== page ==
Black and Blue: the Golden Arm, the Robinson Boys, and the World Series that Stunned America

(2006, Back Bay)

Like The Long Ball, this too is a nonfiction baseball book written as “Tom Adelman.” This one tells the tale of the 1966 season and World Series.

It occurred to me that certain American cities take their teams very seriously, like Boston, like Detroit, like Philadelphia, like Baltimore, working-class cities where sports just seemed to matter an awful lot to everyone, and those were the places, and those were the teams, that I wanted to write about. And I realized that I’d never read a book about Baltimore that explained 1966, the season when the Orioles really became great, when they faced the Los Angeles Dodgers in the World Series.

1966 was a year of some very dramatic baseball, and in the country as a whole there were some big changes. So many things started in that period, I wanted to look at it through the prism of baseball, just to see what it would show me.

1966 was the year that feminism and black power were articulated, the year that Ronald Reagan became governor of California and Spiro Agnew became governor of Maryland, there was a war that fewer and fewer people liked, a race to the moon that was looking pretty sketchy, and more and more kids with long hair taking drugs and listening to loud guitars. It was the year the miniskirt first appeared, it was the year that Hollywood movies first talked graphically about sex, and it was the last year of Sandy Koufax’s career. I grew up near Los Angeles, loving the Dodgers, so like any writer I’d dreamed of getting a chance to compose something about Koufax, and this was my chance.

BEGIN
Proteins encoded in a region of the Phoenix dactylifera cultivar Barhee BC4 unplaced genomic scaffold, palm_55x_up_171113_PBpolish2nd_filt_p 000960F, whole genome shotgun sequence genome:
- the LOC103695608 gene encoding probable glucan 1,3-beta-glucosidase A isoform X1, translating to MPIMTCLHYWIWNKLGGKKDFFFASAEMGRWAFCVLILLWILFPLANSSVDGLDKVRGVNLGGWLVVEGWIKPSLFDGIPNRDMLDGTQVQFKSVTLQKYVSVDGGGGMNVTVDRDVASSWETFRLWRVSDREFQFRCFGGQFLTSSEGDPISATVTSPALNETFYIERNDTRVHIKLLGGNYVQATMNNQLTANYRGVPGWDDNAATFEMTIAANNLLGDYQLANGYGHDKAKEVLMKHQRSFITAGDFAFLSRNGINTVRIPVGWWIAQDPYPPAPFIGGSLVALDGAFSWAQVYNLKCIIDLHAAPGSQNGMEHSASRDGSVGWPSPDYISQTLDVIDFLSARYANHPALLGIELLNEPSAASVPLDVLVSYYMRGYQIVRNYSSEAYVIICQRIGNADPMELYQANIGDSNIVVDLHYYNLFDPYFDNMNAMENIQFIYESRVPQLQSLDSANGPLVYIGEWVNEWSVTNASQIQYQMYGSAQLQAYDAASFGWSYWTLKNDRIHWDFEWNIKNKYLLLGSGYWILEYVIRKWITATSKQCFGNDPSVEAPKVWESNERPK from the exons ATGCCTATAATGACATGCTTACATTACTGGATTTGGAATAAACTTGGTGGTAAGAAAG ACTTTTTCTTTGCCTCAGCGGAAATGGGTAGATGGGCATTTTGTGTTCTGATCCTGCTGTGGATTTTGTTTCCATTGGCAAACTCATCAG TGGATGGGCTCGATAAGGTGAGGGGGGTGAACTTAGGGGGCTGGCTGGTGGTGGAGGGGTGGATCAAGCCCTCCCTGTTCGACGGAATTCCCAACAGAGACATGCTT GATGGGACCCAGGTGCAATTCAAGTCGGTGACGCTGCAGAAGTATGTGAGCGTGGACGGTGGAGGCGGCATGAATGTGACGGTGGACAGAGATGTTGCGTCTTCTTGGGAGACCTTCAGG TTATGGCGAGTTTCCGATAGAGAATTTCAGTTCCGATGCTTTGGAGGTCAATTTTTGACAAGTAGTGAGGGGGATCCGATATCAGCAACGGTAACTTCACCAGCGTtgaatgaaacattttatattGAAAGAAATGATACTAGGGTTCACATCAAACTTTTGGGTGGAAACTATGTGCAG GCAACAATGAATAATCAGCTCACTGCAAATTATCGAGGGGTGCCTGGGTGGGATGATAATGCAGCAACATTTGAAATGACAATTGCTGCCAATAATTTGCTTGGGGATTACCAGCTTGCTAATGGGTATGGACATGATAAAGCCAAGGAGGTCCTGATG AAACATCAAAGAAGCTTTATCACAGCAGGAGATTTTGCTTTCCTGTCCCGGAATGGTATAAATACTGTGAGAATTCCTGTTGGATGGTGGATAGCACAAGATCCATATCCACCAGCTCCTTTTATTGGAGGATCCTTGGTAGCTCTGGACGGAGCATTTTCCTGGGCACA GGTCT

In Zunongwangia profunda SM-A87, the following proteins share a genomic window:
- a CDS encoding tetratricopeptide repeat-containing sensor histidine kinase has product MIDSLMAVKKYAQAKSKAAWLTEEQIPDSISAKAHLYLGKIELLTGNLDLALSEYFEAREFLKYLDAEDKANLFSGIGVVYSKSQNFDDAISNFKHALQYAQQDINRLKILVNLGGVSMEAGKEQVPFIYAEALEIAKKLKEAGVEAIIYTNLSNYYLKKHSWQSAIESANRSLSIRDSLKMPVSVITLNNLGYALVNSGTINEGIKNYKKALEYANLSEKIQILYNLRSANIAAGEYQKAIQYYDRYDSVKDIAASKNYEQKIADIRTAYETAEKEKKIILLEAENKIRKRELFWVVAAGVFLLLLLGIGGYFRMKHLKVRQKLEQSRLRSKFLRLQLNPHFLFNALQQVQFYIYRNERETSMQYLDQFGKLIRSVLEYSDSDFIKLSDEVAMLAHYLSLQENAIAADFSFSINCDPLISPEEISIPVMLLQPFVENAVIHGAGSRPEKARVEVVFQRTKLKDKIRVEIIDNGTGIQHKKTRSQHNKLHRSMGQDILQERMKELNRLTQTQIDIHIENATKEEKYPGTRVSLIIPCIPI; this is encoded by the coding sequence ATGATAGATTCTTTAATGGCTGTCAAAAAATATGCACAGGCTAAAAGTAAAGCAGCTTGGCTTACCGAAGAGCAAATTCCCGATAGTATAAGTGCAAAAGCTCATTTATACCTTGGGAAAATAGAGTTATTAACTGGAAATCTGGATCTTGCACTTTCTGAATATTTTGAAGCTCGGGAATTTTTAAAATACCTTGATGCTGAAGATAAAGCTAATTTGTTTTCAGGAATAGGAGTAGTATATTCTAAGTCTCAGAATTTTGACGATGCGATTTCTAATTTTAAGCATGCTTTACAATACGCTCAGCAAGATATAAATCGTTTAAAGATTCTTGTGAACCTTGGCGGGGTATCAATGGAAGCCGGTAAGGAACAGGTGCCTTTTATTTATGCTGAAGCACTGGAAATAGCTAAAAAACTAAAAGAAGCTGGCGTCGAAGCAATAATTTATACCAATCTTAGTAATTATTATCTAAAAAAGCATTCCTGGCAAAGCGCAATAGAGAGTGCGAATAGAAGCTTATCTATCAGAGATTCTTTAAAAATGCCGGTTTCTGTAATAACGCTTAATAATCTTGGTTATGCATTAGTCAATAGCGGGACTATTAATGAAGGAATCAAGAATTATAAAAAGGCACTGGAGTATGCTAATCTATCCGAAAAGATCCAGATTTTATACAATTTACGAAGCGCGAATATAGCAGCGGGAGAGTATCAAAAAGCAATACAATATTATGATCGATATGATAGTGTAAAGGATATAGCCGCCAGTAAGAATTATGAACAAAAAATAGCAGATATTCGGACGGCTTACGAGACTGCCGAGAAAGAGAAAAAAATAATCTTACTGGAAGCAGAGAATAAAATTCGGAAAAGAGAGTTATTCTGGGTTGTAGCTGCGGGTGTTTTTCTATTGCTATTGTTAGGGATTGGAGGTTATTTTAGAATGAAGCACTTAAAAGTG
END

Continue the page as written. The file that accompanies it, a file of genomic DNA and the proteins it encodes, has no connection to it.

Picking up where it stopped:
Baseball Chronicle

Ihsan Taylor, New York Times

“Adelman followed a winning formula in The Long Ball… this model serves him well again.”

Taking Their Hits

Patrick Goldstein, Los Angeles Times Book Review

“Adelman tells stories with verve and insight.”

Let’s Play Two

John Curtis, San Diego Union-Tribune

“Astonishing… Adelman goes way past the box scores to get information that makes the players more human and the games more dramatic.”

Adelman Hits Homer With “Black and Blue”

Bill Alden, Town Topics

“Adelman, as is his custom, weaves social and cultural history into the baseball mix.”

“Richly layered… An entertaining and informative portrait of two underappreciated teams in an unforgettable time.” —Bob Hohler, Boston Globe

“Adelman does a nice job putting some zip into his work, sprinkling it with funny stories and good locker room insight.” —Bob D’Angelo, Tampa Tribune

Black and Blue delivers good baseball action, ownerly perfidy, and social context.” —Katherine A. Powers, Boston Globe

Black and Blue book cover

Soldiers, astronauts, and baseball players—uncomplicated heroes: fit, short-haired, clean-cut, steady-eyed, and mostly white—appeared to be natural extensions of one another for the last time on that day in early October. That game was over too. Koufax departed, and night fell.